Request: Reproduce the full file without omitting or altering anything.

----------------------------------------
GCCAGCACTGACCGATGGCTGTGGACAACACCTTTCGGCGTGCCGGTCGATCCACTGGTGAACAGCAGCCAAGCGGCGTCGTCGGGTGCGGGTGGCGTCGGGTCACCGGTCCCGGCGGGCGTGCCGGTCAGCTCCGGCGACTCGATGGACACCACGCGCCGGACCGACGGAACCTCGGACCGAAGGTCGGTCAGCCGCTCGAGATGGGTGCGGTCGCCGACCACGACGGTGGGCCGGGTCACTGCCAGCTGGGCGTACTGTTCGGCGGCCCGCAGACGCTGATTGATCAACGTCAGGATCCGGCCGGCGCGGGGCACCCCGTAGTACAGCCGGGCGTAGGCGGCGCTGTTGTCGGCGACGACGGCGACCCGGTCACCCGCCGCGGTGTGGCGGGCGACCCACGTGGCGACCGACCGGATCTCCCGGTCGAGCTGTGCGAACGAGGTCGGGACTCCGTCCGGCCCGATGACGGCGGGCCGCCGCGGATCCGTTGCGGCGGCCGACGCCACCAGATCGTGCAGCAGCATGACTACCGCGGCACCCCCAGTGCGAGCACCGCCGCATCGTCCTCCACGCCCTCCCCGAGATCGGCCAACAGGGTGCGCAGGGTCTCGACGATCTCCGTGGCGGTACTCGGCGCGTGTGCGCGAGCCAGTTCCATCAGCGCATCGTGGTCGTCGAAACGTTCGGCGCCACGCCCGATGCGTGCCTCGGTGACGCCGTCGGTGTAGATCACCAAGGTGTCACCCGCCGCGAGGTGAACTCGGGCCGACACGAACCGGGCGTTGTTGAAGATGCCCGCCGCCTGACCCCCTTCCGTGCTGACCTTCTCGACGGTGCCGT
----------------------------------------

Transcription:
GCCAGCACTGACCGATGGCTGTGGACAACACCTTTCGGCGTGCCGGTCGATCCACTGGTGAACAGCAGCCAAGCGGCGTCGTCGGGTGCGGGTGGCGTCGGGTCACCGGTCCCGGCGGGCGTGCCGGTCAGCTCCGGCGACTCGATGGACACCACGCGCCGGACCGACGGAACCTCGGACCGAAGGTCGGTCAGCCGCTCGAGATGGGTGCGGTCGCCGACCACGACGGTGGGCCGGGTCACTGCCAGCTGGGCGTACTGTTCGGCGGCCCGCAGACGCTGATTGATCAACGTCAGGATCCGGCCGGCGCGGGGCACCCCGTAGTACAGCCGGGCGTAGGCGGCGCTGTTGTCGGCGACGACGGCGACCCGGTCACCCGCCGCGGTGTGGCGGGCGACCCACGTGGCGACCGACCGGATCTCCCGGTCGAGCTGTGCGAACGAGGTCGGGACTCCGTCCGGCCCGATGACGGCGGGCCGCCGCGGATCCGTTGCGGCGGCCGACGCCACCAGATCGTGCAGCAGCATGACTACCGCGGCACCCCCAGTGCGAGCACCGCCGCATCGTCCTCCACGCCCTCCCCGAGATCGGCCAACAGGGTGCGCAGGGTCTCGACGATCTCCGTGGCGGTACTCGGCGCGTGTGCGCGAGCCAGTTCCATCAGCGCATCGTGGTCGTCGAAACGTTCGGCGCCACGCCCGATGCGTGCCTCGGTGACGCCGTCGGTGTAGATCACCAAGGTGTCACCCGCCGCGAGGTGAACTCGGGCCGACACGAACCGGGCGTTGTTGAAGATGCCCGCCGCCTGACCCCCTTCCGTGCTGACCTTCTCGACGGTGCCGT